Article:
One thing is certain: Employees whose wealth increases as a result of payments made from their employer’s pocket under new split-dollar arrangements may now find the transaction taxed as a loan, a gift or as an IRC section 83 transfer. The fate of existing split-dollar plans is less certain, pending IRS guidance expected later this year. Proper documentation for all split-dollar plans is now more important than ever to ensure the tax authorities treat them the way the taxpayer intends. Equally crucial are the cash flow records for payment of the term policy benefit. These payments can flow between the employer and the insurance company as well as from the employee to the employer or directly to the insurance company.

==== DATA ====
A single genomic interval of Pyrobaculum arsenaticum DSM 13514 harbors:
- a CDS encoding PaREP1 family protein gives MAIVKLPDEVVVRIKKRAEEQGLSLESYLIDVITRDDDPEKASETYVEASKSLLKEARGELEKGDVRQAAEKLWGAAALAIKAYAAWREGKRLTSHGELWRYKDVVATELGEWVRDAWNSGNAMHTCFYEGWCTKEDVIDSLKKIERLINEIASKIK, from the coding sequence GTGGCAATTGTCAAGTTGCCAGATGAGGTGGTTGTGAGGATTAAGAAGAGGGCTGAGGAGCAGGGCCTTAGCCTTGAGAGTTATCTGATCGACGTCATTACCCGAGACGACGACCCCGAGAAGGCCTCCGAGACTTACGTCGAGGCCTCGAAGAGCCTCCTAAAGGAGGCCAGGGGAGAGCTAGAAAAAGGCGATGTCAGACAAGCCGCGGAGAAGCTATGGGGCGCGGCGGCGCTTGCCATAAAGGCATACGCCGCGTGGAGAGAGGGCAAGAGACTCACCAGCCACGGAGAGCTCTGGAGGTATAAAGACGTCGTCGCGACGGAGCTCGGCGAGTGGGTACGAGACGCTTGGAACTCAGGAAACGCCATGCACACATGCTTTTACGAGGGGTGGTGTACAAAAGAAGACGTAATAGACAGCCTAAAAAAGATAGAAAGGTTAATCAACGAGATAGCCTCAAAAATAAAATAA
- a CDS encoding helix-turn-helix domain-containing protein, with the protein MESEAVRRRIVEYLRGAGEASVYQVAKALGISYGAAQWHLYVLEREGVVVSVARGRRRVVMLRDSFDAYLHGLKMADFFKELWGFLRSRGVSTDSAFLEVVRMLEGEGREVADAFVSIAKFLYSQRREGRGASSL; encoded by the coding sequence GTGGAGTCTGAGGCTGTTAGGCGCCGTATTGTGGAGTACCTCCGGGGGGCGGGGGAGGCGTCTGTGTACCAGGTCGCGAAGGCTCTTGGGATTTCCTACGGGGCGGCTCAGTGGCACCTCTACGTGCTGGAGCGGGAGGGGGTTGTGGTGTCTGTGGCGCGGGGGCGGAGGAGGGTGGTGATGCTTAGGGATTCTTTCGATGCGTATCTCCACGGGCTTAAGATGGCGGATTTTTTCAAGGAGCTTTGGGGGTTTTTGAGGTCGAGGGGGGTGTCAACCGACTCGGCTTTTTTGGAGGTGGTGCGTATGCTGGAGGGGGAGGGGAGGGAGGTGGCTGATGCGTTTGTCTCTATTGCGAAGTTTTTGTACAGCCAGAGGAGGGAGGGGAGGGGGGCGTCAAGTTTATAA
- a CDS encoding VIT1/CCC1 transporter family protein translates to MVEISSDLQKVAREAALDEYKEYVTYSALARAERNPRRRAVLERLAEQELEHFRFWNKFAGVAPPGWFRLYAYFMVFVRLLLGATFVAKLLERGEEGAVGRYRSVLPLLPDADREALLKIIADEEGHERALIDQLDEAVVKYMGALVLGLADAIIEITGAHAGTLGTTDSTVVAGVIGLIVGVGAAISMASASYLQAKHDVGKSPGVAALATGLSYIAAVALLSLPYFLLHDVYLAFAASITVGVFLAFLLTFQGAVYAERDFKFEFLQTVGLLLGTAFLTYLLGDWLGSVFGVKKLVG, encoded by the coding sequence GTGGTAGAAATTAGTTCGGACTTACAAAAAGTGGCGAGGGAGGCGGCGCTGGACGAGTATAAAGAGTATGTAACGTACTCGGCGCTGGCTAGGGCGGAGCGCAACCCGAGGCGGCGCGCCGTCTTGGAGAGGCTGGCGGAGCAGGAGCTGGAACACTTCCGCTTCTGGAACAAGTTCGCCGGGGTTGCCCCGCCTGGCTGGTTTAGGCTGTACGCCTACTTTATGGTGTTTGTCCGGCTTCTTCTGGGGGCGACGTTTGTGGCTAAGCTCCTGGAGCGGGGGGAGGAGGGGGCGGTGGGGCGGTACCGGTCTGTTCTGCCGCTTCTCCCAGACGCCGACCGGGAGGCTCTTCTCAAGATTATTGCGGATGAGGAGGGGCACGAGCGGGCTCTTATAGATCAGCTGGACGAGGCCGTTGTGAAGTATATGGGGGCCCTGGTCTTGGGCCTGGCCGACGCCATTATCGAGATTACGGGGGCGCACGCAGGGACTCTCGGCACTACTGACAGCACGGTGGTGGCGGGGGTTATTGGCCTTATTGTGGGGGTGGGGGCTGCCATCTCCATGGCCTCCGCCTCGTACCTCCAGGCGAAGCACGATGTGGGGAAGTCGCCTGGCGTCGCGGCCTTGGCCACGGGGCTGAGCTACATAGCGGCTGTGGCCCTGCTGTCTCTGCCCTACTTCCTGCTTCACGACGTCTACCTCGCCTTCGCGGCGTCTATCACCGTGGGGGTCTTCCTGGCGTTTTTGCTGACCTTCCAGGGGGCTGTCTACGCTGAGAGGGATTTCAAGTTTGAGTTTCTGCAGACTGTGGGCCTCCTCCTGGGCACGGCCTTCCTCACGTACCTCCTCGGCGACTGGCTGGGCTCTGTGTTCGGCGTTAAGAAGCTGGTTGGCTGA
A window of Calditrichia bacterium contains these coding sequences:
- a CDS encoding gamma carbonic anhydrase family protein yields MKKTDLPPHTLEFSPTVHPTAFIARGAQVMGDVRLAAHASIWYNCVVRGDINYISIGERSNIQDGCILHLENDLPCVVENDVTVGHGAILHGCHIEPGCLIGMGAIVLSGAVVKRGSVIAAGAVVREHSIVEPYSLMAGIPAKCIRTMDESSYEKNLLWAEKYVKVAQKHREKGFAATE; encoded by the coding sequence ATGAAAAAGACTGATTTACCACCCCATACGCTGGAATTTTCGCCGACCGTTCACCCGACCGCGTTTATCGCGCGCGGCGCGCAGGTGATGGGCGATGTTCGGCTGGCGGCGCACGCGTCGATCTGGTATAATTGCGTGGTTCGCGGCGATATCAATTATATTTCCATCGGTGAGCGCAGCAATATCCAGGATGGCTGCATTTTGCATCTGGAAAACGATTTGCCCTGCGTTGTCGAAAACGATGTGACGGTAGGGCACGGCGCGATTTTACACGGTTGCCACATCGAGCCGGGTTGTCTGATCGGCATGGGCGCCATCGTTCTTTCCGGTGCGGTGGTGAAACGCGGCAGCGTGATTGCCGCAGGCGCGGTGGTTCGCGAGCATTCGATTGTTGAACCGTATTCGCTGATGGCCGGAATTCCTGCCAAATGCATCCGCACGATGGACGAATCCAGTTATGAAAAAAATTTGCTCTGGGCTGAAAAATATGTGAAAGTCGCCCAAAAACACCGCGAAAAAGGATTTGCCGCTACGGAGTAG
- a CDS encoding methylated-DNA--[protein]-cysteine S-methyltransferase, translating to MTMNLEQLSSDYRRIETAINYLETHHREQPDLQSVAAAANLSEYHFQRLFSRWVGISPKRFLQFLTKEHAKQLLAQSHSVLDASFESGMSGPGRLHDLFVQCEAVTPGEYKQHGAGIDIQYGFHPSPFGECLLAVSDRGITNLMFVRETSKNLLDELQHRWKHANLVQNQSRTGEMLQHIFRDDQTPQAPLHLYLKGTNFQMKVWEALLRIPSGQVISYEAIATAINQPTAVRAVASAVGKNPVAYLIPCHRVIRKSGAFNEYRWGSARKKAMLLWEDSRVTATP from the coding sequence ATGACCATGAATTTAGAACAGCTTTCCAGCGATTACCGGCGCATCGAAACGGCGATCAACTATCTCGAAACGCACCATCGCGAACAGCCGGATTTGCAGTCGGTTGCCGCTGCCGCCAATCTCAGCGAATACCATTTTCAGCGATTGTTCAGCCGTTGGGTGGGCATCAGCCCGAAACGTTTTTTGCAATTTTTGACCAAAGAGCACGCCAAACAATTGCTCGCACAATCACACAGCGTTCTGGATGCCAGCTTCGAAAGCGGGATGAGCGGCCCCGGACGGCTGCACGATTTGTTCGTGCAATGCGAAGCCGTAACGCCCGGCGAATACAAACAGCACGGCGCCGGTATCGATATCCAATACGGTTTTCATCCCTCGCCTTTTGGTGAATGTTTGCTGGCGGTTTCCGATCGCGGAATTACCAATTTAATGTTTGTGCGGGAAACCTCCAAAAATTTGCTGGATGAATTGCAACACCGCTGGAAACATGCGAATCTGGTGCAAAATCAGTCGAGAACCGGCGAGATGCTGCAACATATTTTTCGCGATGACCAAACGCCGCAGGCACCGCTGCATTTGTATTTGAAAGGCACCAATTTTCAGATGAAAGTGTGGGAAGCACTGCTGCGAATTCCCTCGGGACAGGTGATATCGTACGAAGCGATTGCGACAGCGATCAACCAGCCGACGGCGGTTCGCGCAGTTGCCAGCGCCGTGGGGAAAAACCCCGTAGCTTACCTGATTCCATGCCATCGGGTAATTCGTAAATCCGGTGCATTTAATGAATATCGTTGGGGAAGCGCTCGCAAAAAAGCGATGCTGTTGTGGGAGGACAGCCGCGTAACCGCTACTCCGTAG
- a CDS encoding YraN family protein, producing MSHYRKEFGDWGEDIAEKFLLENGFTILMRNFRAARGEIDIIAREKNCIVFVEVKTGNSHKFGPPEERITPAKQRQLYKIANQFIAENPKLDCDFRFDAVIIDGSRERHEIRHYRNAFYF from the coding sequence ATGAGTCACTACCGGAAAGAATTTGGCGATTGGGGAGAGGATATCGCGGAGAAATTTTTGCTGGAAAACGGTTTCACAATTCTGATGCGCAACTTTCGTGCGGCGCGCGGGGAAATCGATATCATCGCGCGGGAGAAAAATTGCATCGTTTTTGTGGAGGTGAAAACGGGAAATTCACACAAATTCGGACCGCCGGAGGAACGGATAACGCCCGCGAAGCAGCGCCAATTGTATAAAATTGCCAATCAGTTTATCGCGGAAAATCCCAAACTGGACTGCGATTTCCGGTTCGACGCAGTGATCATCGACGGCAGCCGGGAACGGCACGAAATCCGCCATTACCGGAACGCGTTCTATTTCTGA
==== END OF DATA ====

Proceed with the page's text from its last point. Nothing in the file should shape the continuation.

Don, age 45, is a key executive at privately held Hammock Enterprises, an outdoor furniture manufacturer. Part of Don’s compensation is a $1 million life insurance policy paid for using a split-dollar plan. Annual premiums began at $7,733 of which Hammock paid $7,167 and Don $566. Hammock was to be repaid its portion of the premiums from any death benefits, with the remainder going to Don’s beneficiary. As owner of the policy, Don had designated his wife as beneficiary. If either party terminated the policy before Don’s death, the remaining cash value, less the total premium payments Hammock advanced, would go to Don.